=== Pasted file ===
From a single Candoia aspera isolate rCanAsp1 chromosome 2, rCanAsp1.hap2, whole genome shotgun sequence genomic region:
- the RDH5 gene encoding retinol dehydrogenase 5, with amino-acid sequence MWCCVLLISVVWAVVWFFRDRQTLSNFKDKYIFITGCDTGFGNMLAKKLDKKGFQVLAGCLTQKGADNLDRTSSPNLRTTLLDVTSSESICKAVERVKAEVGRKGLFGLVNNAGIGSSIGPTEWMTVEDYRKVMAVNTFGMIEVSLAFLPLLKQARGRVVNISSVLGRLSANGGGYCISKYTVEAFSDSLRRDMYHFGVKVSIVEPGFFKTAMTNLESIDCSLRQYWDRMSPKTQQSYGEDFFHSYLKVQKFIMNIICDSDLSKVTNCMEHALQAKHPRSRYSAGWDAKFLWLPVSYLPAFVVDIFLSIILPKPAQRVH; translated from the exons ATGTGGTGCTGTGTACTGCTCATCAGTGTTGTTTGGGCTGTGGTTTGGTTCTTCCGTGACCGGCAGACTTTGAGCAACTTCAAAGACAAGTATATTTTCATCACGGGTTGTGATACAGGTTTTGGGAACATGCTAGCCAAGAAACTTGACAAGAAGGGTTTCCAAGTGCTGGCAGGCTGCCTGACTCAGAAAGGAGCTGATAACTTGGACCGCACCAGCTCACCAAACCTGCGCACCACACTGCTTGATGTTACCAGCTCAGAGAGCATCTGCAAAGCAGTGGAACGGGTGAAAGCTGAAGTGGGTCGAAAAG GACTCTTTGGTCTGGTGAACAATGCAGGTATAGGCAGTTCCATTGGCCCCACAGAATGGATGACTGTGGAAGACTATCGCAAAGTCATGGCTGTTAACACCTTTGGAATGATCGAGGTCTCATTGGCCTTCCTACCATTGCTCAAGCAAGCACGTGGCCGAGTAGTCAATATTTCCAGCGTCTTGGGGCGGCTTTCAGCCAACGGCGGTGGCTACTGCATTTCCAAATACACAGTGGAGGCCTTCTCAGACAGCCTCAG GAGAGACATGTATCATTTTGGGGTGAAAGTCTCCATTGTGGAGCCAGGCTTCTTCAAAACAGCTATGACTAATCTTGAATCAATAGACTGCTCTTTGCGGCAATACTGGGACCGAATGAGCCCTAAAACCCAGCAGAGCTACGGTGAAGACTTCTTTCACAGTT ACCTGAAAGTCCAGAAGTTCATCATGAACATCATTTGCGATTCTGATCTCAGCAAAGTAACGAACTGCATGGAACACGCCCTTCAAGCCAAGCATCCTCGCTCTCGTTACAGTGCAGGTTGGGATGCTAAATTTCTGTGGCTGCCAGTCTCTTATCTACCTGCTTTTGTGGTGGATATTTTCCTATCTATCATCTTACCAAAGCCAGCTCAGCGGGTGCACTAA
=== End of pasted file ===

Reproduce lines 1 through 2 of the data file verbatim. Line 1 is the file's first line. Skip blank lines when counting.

From a single Candoia aspera isolate rCanAsp1 chromosome 2, rCanAsp1.hap2, whole genome shotgun sequence genomic region:
- the RDH5 gene encoding retinol dehydrogenase 5, with amino-acid sequence MWCCVLLISVVWAVVWFFRDRQTLSNFKDKYIFITGCDTGFGNMLAKKLDKKGFQVLAGCLTQKGADNLDRTSSPNLRTTLLDVTSSESICKAVERVKAEVGRKGLFGLVNNAGIGSSIGPTEWMTVEDYRKVMAVNTFGMIEVSLAFLPLLKQARGRVVNISSVLGRLSANGGGYCISKYTVEAFSDSLRRDMYHFGVKVSIVEPGFFKTAMTNLESIDCSLRQYWDRMSPKTQQSYGEDFFHSYLKVQKFIMNIICDSDLSKVTNCMEHALQAKHPRSRYSAGWDAKFLWLPVSYLPAFVVDIFLSIILPKPAQRVH; translated from the exons ATGTGGTGCTGTGTACTGCTCATCAGTGTTGTTTGGGCTGTGGTTTGGTTCTTCCGTGACCGGCAGACTTTGAGCAACTTCAAAGACAAGTATATTTTCATCACGGGTTGTGATACAGGTTTTGGGAACATGCTAGCCAAGAAACTTGACAAGAAGGGTTTCCAAGTGCTGGCAGGCTGCCTGACTCAGAAAGGAGCTGATAACTTGGACCGCACCAGCTCACCAAACCTGCGCACCACACTGCTTGATGTTACCAGCTCAGAGAGCATCTGCAAAGCAGTGGAACGGGTGAAAGCTGAAGTGGGTCGAAAAG GACTCTTTGGTCTGGTGAACAATGCAGGTATAGGCAGTTCCATTGGCCCCACAGAATGGATGACTGTGGAAGACTATCGCAAAGTCATGGCTGTTAACACCTTTGGAATGATCGAGGTCTCATTGGCCTTCCTACCATTGCTCAAGCAAGCACGTGGCCGAGTAGTCAATATTTCCAGCGTCTTGGGGCGGCTTTCAGCCAACGGCGGTGGCTACTGCATTTCCAAATACACAGTGGAGGCCTTCTCAGACAGCCTCAG GAGAGACATGTATCATTTTGGGGTGAAAGTCTCCATTGTGGAGCCAGGCTTCTTCAAAACAGCTATGACTAATCTTGAATCAATAGACTGCTCTTTGCGGCAATACTGGGACCGAATGAGCCCTAAAACCCAGCAGAGCTACGGTGAAGACTTCTTTCACAGTT ACCTGAAAGTCCAGAAGTTCATCATGAACATCATTTGCGATTCTGATCTCAGCAAAGTAACGAACTGCATGGAACACGCCCTTCAAGCCAAGCATCCTCGCTCTCGTTACAGTGCAGGTTGGGATGCTAAATTTCTGTGGCTGCCAGTCTCTTATCTACCTGCTTTTGTGGTGGATATTTTCCTATCTATCATCTTACCAAAGCCAGCTCAGCGGGTGCACTAA